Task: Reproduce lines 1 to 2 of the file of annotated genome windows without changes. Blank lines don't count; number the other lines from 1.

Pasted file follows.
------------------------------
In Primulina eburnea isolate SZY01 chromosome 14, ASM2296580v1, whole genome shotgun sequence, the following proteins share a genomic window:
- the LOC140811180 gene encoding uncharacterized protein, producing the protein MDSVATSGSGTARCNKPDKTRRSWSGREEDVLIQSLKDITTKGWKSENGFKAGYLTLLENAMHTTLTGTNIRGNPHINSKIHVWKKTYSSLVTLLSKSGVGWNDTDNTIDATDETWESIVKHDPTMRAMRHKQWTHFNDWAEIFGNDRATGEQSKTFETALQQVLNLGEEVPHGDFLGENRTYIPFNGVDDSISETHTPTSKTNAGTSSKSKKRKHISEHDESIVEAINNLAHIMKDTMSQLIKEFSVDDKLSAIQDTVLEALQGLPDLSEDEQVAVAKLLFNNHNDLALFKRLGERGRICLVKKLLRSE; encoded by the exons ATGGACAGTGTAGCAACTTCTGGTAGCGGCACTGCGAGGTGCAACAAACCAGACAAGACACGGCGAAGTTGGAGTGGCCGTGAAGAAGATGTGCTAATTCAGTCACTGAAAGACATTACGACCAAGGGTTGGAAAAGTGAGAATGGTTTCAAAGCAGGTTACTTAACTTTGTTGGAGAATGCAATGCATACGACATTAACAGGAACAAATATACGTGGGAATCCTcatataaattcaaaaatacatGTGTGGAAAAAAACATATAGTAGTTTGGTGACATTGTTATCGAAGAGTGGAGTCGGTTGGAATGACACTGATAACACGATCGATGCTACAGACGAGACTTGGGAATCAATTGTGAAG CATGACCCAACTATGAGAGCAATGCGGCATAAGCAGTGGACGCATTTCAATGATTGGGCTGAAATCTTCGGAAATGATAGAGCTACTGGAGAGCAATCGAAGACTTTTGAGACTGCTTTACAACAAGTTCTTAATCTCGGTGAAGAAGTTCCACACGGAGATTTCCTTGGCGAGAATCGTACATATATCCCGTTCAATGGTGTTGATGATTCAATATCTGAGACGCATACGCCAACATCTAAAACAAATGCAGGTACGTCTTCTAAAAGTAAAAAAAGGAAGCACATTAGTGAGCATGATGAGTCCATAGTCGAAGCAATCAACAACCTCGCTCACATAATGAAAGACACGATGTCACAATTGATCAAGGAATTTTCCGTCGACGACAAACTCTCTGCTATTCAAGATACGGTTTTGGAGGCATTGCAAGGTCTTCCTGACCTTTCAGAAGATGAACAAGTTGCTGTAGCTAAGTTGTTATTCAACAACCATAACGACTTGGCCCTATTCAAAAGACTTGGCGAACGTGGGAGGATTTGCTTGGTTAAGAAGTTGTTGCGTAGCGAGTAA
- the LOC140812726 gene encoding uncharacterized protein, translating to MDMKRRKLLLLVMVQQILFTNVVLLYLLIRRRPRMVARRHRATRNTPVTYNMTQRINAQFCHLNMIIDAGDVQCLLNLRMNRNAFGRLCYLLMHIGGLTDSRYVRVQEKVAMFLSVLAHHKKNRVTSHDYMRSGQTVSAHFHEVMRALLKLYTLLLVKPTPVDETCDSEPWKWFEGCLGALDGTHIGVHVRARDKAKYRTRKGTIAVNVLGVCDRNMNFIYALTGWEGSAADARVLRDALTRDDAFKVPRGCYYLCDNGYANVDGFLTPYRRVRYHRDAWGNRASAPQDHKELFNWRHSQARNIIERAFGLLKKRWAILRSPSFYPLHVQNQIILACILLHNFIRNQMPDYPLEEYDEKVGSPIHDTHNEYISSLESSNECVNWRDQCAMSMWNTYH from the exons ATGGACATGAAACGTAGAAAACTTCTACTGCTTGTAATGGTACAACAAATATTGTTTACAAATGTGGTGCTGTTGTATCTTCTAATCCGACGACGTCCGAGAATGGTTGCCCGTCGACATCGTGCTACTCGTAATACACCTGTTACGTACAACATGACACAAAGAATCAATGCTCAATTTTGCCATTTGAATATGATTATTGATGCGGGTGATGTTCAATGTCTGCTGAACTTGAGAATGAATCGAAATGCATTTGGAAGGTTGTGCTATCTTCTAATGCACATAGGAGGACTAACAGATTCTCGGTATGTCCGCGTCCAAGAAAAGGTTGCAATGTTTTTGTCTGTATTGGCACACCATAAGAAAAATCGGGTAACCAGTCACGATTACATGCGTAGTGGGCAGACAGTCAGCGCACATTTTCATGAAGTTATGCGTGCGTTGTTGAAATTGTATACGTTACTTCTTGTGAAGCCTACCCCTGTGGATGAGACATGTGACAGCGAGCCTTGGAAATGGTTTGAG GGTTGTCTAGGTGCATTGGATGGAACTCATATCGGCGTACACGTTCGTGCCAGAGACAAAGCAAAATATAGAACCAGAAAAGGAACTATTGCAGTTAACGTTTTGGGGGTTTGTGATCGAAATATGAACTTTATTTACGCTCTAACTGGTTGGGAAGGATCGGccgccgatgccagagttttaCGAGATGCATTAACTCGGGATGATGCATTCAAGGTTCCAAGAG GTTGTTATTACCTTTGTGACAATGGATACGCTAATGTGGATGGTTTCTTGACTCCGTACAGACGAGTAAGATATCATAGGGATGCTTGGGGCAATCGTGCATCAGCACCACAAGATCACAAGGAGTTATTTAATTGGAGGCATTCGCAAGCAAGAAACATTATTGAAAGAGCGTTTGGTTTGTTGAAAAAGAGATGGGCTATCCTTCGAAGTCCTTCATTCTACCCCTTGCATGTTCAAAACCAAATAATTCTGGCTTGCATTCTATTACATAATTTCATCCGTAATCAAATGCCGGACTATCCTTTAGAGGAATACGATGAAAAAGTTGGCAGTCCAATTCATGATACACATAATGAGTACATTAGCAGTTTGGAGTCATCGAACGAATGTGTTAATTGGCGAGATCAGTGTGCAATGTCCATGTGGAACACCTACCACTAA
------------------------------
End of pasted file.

In Primulina eburnea isolate SZY01 chromosome 14, ASM2296580v1, whole genome shotgun sequence, the following proteins share a genomic window:
- the LOC140811180 gene encoding uncharacterized protein, producing the protein MDSVATSGSGTARCNKPDKTRRSWSGREEDVLIQSLKDITTKGWKSENGFKAGYLTLLENAMHTTLTGTNIRGNPHINSKIHVWKKTYSSLVTLLSKSGVGWNDTDNTIDATDETWESIVKHDPTMRAMRHKQWTHFNDWAEIFGNDRATGEQSKTFETALQQVLNLGEEVPHGDFLGENRTYIPFNGVDDSISETHTPTSKTNAGTSSKSKKRKHISEHDESIVEAINNLAHIMKDTMSQLIKEFSVDDKLSAIQDTVLEALQGLPDLSEDEQVAVAKLLFNNHNDLALFKRLGERGRICLVKKLLRSE; encoded by the exons ATGGACAGTGTAGCAACTTCTGGTAGCGGCACTGCGAGGTGCAACAAACCAGACAAGACACGGCGAAGTTGGAGTGGCCGTGAAGAAGATGTGCTAATTCAGTCACTGAAAGACATTACGACCAAGGGTTGGAAAAGTGAGAATGGTTTCAAAGCAGGTTACTTAACTTTGTTGGAGAATGCAATGCATACGACATTAACAGGAACAAATATACGTGGGAATCCTcatataaattcaaaaatacatGTGTGGAAAAAAACATATAGTAGTTTGGTGACATTGTTATCGAAGAGTGGAGTCGGTTGGAATGACACTGATAACACGATCGATGCTACAGACGAGACTTGGGAATCAATTGTGAAG CATGACCCAACTATGAGAGCAATGCGGCATAAGCAGTGGACGCATTTCAATGATTGGGCTGAAATCTTCGGAAATGATAGAGCTACTGGAGAGCAATCGAAGACTTTTGAGACTGCTTTACAACAAGTTCTTAATCTCGGTGAAGAAGTTCCACACGGAGATTTCCTTGGCGAGAATCGTACATATATCCCGTTCAATGGTGTTGATGATTCAATATCTGAGACGCATACGCCAACATCTAAAACAAATGCAGGTACGTCTTCTAAAAGTAAAAAAAGGAAGCACATTAGTGAGCATGATGAGTCCATAGTCGAAGCAATCAACAACCTCGCTCACATAATGAAAGACACGATGTCACAATTGATCAAGGAATTTTCCGTCGACGACAAACTCTCTGCTATTCAAGATACGGTTTTGGAGGCATTGCAAGGTCTTCCTGACCTTTCAGAAGATGAACAAGTTGCTGTAGCTAAGTTGTTATTCAACAACCATAACGACTTGGCCCTATTCAAAAGACTTGGCGAACGTGGGAGGATTTGCTTGGTTAAGAAGTTGTTGCGTAGCGAGTAA